AS I begin to type this column, I am accompanied by a chorus of oooooooohs, aaaaaaahs and eeeeeeehs from the living room, as Lady Weekender and our eldest son tune into the latest World Cup match.

Which footballing feast for the senses is this?

Does it feature the magnificent Lionel Messi? The rampaging Neymar? The inventive Thomas Muller?

No. It is Belgium v South Korea, a Group H game the outcome of which becomes less meaningful every passing minute as in some other part of Brazil, Algeria clinch the draw they need against Russia to send them through to the knockout stages.

An hour ago, Lady Weekender was bemoaning the fact that there was football on again and wearing a face that looked as if it had received the full force of a free kick from the aforementioned Messi.

Yet here she now is, seemingly urging on the South Koreans in their vain attempts to score an equaliser.

The lure of football is greater than it seems, and perhaps it should be deemed comforting that just a couple of days after the antics of Luis Suarez, otherwise disinterested folk such as she are still prepared to get involved in the excitement.

And the World Cup so far has been exciting, a stage for true talent to show through, and for a changing of the footballing guard.

England, Portugal, Italy and World Cup holders Spain, countries without whom the latter stages of a tournament would not so long ago have been unthinkable, are already back home and the uncomfortable questions will continue to be asked of their players, their coaches, their preparations and the set-up of their league systems for weeks, nay months, to come.

I am sure it will have been commented upon by the time you read this, but of the 16 qualifiers for the ‘round of 16’ – or second round in old money – just six are European.

I haven’t done any research, but I am prepared to wager that is the lowest amount of European qualifiers for this stage, at least in the history of the 24- and 32-team finals stretching back to the early 1980s.

Instead, gracing the knockout stages are the likes of Costa Rica and Algeria, and lesser fancied South American teams like Colombia and Chile.

The latter duo are perennially unfancied but have shown in the group stages, Colombia especially, that they can’t half play.

Hopefully, children up and down the land will be consigning the unsavoury antics of Luis Suarez to history, and instead will head for their local parks and green spaces in an attempt to recreate Colombian midfielder James Rodriguez’s sumptuous chip over the Japan goalkeeper during his team’s 4-1 win last Tuesday evening.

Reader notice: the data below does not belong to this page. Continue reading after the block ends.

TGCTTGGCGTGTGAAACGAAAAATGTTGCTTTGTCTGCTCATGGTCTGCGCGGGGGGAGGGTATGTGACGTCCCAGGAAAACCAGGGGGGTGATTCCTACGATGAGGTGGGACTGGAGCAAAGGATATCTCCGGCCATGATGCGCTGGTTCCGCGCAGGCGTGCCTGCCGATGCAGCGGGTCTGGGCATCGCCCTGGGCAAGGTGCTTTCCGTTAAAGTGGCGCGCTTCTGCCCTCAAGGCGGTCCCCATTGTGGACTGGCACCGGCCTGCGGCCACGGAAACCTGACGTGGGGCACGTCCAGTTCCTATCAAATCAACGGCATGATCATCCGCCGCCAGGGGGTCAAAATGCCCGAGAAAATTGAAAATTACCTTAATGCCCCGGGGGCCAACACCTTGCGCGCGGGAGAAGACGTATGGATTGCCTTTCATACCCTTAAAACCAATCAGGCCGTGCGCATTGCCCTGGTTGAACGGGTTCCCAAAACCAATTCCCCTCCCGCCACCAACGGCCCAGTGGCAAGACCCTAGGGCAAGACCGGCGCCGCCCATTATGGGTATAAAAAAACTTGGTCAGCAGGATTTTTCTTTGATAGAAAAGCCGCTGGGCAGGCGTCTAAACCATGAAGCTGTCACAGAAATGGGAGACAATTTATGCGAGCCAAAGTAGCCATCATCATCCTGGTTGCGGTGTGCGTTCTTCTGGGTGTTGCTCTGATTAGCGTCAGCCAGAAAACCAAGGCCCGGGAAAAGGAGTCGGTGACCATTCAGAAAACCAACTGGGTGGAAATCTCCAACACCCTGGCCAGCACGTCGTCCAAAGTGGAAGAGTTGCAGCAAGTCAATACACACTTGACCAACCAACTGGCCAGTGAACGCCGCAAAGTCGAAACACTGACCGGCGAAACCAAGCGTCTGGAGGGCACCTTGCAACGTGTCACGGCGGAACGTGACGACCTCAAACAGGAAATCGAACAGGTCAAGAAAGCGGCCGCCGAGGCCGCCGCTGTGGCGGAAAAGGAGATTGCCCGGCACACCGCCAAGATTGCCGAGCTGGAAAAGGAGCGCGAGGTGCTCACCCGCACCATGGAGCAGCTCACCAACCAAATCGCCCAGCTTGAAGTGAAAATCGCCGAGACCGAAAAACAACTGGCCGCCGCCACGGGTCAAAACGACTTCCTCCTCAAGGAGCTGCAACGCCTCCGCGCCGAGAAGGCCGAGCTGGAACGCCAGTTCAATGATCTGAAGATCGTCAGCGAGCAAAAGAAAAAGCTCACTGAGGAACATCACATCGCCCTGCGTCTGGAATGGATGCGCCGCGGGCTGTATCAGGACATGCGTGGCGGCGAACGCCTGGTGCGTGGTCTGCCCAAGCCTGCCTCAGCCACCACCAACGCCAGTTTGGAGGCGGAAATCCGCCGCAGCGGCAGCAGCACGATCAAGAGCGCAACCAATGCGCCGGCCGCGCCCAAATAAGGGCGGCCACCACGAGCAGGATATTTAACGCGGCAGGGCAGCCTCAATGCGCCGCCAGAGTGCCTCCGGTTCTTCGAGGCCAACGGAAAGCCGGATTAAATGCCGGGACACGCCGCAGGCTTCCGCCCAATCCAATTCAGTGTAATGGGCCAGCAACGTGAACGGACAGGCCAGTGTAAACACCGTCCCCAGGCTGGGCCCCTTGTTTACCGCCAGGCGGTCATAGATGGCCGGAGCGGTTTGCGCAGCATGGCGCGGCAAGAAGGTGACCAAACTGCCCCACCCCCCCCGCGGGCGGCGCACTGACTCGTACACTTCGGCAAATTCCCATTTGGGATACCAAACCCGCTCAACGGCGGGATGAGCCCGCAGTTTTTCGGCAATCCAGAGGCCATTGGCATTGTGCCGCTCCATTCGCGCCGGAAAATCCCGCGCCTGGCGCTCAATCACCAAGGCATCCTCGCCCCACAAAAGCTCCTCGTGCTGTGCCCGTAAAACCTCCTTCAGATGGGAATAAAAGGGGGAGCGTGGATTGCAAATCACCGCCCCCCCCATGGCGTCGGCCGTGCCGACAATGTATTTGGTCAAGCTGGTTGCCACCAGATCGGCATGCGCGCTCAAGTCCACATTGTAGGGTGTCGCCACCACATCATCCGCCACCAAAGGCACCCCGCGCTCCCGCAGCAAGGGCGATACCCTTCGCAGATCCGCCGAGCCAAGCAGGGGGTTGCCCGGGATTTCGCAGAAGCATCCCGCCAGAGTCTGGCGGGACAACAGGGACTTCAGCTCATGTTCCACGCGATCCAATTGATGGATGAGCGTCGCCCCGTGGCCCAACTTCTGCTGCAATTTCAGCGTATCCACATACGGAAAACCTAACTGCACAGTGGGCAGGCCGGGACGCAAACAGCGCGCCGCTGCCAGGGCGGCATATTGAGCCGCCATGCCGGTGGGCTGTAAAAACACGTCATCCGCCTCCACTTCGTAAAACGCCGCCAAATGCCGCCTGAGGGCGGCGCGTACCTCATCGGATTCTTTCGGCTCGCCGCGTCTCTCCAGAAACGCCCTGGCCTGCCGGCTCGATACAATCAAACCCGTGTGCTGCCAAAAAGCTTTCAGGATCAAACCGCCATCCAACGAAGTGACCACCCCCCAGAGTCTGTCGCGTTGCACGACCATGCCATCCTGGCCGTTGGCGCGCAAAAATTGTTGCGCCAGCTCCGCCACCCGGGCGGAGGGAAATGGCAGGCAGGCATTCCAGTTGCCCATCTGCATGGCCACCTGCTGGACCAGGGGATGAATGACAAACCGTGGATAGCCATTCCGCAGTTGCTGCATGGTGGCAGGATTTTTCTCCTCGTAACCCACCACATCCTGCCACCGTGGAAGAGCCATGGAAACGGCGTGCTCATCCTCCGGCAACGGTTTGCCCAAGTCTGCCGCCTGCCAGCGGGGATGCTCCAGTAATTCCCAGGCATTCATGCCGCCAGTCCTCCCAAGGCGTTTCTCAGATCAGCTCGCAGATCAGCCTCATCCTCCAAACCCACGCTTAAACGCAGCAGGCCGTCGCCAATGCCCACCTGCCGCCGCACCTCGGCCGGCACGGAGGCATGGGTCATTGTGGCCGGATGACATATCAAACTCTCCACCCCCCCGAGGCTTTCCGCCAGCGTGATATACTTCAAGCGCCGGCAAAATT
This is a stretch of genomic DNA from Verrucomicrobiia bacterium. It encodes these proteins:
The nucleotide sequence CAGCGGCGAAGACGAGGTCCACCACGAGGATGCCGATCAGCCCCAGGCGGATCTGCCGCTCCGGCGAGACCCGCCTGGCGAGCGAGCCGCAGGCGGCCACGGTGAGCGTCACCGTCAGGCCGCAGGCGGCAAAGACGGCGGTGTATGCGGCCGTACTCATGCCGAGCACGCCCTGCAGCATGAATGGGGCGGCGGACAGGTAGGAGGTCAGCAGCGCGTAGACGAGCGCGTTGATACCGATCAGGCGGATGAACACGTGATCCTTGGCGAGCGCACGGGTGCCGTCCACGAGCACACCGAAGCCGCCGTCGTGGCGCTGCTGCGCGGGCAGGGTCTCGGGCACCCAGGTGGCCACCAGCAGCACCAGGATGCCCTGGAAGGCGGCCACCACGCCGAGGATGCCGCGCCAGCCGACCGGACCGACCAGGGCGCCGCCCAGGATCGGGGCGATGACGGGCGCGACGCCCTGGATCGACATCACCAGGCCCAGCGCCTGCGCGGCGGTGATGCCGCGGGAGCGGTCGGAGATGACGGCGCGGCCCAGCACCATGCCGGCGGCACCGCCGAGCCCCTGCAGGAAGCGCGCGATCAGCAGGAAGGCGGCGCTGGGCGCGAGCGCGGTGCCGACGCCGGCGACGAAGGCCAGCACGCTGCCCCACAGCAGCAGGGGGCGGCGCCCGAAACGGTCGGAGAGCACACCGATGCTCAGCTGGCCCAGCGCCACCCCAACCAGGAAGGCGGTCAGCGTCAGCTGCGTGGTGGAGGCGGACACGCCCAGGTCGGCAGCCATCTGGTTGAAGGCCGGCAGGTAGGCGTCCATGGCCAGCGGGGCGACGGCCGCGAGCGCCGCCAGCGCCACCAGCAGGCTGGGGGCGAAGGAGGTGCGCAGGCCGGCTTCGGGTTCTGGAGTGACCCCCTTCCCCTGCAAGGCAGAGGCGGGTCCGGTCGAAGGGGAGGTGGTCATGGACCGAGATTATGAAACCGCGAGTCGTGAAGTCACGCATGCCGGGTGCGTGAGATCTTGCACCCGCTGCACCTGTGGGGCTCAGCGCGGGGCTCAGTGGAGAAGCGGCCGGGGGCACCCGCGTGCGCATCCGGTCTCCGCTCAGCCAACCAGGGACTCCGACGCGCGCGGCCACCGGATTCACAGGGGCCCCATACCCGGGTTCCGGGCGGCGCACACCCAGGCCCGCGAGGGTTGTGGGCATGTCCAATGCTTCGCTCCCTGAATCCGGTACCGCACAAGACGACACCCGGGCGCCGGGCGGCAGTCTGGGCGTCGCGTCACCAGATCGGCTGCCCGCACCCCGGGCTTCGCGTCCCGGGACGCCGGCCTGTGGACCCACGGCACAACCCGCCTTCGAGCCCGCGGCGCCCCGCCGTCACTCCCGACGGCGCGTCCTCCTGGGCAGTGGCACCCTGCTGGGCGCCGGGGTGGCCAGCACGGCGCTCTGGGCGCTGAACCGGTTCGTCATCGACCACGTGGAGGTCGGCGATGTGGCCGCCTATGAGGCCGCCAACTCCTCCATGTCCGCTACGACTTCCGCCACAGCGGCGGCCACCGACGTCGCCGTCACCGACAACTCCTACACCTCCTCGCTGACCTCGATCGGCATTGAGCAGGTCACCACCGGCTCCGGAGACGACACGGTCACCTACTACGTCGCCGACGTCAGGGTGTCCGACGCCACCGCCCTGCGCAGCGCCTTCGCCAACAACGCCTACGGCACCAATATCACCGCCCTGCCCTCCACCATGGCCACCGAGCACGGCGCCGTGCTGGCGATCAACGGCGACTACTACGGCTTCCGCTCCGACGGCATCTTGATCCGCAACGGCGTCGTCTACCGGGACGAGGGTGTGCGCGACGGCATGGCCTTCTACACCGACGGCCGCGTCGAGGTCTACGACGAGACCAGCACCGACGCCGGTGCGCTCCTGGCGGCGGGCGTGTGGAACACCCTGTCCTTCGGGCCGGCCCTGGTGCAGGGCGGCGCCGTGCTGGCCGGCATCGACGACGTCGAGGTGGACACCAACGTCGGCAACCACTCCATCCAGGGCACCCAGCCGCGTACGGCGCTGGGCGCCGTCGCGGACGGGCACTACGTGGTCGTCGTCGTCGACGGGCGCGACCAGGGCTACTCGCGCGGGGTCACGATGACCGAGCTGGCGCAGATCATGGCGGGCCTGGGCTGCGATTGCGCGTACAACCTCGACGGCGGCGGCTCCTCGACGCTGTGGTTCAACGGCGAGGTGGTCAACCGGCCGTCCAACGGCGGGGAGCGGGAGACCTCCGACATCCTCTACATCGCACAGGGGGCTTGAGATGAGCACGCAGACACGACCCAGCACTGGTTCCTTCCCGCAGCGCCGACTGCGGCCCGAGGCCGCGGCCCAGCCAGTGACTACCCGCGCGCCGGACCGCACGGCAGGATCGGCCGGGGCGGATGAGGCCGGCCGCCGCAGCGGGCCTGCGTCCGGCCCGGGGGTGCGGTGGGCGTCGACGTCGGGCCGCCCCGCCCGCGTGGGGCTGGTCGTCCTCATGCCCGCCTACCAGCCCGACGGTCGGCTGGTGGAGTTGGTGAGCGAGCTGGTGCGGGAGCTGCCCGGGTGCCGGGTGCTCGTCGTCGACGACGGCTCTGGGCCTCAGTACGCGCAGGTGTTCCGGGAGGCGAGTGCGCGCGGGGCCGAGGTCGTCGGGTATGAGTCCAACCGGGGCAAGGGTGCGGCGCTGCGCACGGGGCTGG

When the draw was made for the finals last December, many saw Group D, England’s group, as the tournament’s Group of Death. But few if any were prepared to predict that Costa Rica would top it, rather than prop it up.

Instead, they have played some fantastic football. Comprehensively defeating Uruguay and deservedly beating Italy, before comfortably keeping England at bay in the final group game.

A match against Greece for a quarter final place awaits tomorrow and I fancy them to win it.

On paper, Algeria v South Korea was probably the least attractive of all 48 group games but it turned out to be cracker, Algeria ending up as 4-2 winners with their last goal an unsung gem.

Germany should prove too strong for them on Monday, but they have more than merited their progress.

So, we’ve had surprises aplenty to keep the tournament buzzing. I’ve conducted an in-depth assessment of the qualifiers and the fixture permutations (ie, I’ve stared at an online ‘wallchart’ for two minutes) and I’m going for a Brazil v Netherlands final.

But I’d also settle for Algeria v Costa Rica.

In the meantime, I’m practising oooooohs, aaaaaahs and eeeeehs so I can join in with the rest of the family.

WHILE the majority of the attention is on the World Cup finals, it is important to spare a thought for Cardiff Blues and Wales centre Owen Williams as he begins his road to recovery from a serious spinal injury sustained in Singapore.

The 22-year-old was hurt while playing the game he loves and the sight of him being attended to and taken from the pitch by medics is a sobering one indeed.

It is a cliché that rugby breeds a fellowship among its participants that is unique in sport, but every good cliché is a true one, and the messages of support that have flooded in for Williams from across the globe are a heartening example of that bond.

It is too early to tell what the future holds for Owen Williams, but we should be united in wishing him well.